The unclaimed money fund in California is going through the roof with almost 12 million people still losing out on their unclaimed funds. This pile continues to grow at an alarming rate, in spite of many initiatives being taken by the state treasury.
As one of the proactive steps towards these issues, the state of California has enacted Unclaimed Property Law that requires property holders such as corporations, business associations, financial institutions, and insurance companies to submit an annual report and return dormant property to the State Controller's Office. As of the last estimate, about $600 million are collected by the California state unclaimed funds division annually.
With one of the largest collections in the country, California receives almost $300 million every month, which translates to almost $5 billion annually in terms of abandoned funds or properties. Every unclaimed penny received is diverted to the States' General Fund. The interest that is accrued from these unclaimed funds is utilized for various development projects inside the state.
California attracts a majority of the workers from neighboring states and also the foreign workers because of its excellent climate and very open-door policies. The volume of foreign workers is also increasing every month in California leading to more migrations and account abandonment. The increasing volume of retirees is also one of the most influential factors as far as the unclaimed money pile is concerned. It is no wonder that California is home to one of the largest volume of unaccounted and missing money and property.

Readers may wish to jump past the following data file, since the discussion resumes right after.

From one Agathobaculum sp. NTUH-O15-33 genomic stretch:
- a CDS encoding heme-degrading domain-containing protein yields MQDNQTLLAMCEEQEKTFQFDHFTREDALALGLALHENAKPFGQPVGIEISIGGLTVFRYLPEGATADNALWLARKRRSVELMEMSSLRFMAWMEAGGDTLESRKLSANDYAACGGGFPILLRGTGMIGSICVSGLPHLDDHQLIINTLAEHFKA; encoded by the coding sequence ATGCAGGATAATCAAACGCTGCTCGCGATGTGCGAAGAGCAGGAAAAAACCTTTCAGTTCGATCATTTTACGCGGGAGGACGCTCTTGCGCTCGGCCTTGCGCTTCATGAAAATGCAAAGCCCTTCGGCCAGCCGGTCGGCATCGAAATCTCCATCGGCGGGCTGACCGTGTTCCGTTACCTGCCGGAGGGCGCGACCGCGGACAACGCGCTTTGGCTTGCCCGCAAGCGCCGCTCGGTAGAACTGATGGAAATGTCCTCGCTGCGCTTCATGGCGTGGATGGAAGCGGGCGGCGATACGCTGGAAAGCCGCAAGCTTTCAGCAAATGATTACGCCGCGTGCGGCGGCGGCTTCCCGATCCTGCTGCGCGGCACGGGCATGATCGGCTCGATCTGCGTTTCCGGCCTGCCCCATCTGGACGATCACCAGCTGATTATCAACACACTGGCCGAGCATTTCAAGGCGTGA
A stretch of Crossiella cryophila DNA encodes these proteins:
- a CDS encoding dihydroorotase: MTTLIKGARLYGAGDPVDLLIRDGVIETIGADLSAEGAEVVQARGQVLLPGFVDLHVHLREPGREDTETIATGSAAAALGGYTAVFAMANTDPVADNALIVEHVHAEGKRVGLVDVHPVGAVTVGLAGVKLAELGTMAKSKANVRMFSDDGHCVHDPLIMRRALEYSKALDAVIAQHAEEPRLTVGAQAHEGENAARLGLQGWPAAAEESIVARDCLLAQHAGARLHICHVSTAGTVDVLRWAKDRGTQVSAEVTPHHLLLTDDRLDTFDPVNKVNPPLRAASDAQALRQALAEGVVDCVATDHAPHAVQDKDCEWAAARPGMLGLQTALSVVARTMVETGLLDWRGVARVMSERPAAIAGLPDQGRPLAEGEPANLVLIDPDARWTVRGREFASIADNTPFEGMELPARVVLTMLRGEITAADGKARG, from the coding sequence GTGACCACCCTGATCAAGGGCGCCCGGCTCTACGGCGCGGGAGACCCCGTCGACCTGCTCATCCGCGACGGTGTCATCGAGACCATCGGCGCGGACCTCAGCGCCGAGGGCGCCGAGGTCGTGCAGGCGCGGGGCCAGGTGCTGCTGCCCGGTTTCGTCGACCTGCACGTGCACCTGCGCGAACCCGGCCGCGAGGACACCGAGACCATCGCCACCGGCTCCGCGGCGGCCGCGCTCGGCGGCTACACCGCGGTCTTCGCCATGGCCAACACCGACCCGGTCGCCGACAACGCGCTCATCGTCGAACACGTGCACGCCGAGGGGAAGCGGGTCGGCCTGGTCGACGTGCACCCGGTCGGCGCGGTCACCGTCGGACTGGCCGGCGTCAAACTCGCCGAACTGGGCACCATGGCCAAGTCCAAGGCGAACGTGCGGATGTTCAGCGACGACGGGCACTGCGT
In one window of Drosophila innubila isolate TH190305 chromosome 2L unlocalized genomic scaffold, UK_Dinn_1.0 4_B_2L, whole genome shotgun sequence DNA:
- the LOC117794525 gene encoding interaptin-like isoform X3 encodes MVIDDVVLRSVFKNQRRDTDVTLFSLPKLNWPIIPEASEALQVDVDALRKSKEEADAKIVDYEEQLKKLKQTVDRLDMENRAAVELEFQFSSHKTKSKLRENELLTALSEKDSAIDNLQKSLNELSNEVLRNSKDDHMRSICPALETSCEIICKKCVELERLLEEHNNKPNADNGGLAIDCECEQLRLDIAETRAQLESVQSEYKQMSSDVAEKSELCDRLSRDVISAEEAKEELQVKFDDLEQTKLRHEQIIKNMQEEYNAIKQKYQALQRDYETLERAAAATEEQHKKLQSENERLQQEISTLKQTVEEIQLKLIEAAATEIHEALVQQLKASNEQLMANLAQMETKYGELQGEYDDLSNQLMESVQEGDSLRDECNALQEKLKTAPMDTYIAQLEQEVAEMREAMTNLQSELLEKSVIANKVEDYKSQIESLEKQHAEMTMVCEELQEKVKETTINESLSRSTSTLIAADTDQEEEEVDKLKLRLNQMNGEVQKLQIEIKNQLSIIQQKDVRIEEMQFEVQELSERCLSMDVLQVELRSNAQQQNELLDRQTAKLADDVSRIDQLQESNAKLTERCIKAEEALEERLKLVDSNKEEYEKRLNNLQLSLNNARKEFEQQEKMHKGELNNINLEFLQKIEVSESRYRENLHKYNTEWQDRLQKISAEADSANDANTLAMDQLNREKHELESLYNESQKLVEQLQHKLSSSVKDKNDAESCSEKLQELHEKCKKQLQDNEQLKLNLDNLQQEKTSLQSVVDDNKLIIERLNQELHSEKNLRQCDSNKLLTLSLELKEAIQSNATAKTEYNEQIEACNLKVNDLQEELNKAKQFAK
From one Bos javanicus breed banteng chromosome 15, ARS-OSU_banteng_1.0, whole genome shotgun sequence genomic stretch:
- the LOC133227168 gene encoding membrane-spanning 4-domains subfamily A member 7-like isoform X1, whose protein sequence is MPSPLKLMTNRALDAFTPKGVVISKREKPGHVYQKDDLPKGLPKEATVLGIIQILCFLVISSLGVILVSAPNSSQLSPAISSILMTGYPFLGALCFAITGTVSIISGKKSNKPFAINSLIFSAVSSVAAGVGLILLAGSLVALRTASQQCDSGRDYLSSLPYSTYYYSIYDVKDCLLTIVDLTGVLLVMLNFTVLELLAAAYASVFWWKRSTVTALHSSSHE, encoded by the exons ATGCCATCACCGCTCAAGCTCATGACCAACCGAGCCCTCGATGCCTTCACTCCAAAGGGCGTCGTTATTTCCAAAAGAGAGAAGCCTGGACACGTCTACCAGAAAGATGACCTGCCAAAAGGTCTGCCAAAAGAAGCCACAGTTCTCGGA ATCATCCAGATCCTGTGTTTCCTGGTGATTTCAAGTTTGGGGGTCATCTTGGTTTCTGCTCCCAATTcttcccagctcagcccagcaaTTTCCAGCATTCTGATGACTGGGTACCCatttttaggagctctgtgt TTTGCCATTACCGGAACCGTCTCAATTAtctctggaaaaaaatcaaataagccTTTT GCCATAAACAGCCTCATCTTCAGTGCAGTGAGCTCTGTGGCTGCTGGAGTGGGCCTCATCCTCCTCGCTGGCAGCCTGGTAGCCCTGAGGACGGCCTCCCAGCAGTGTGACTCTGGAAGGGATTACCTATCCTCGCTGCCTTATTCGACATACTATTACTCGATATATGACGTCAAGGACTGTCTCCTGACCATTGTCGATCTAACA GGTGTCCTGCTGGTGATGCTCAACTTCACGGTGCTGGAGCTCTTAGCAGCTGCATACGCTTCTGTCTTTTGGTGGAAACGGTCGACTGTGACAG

Dormant bank accounts, unclaimed tax refunds, uncashed employment and tax benefits, and other abandoned financial accounts are a result of an extremely mobile workforce. The upward trend in the increasing graph of California's unclaimed funds continues to go up in spite of the many aggressive claim programs being initiated by the state treasury. This trend is continuing unabated with no government mechanism to track the unclaimed funds of both domestic, foreign and immigrant workers. So, while the economy of California is booming, the pile of unclaimed funds is also swelling in the State treasury.
One of the affiliates of NBC news recently published a report in San Diego about a North Park woman was able to claim $200,000 of California unclaimed money. "It was shares of stock," said Deborah Brueggeman, that she had apparently inherited them from an uncle who was now deceased. News regarding the unclaimed funds in California was about the Oprah Winfrey show. In one of her episodes related to the unclaimed funds, Oprah managed to unite $70,000 with the rightful owners in the audience.
By a concerted effort of all the state machineries, the Unclaimed Property Law of California is a robust law which provides sufficient level of guidance and direction for the claimants of unclaimed properties. The focus of these laws and regulations is to provide a very simple process to the residents who are in search of their lost property. The database of unclaimed property owners is updated regularly. Property owners can also utilize some of the most reliable private databases of unclaimed fund owners in the state of California.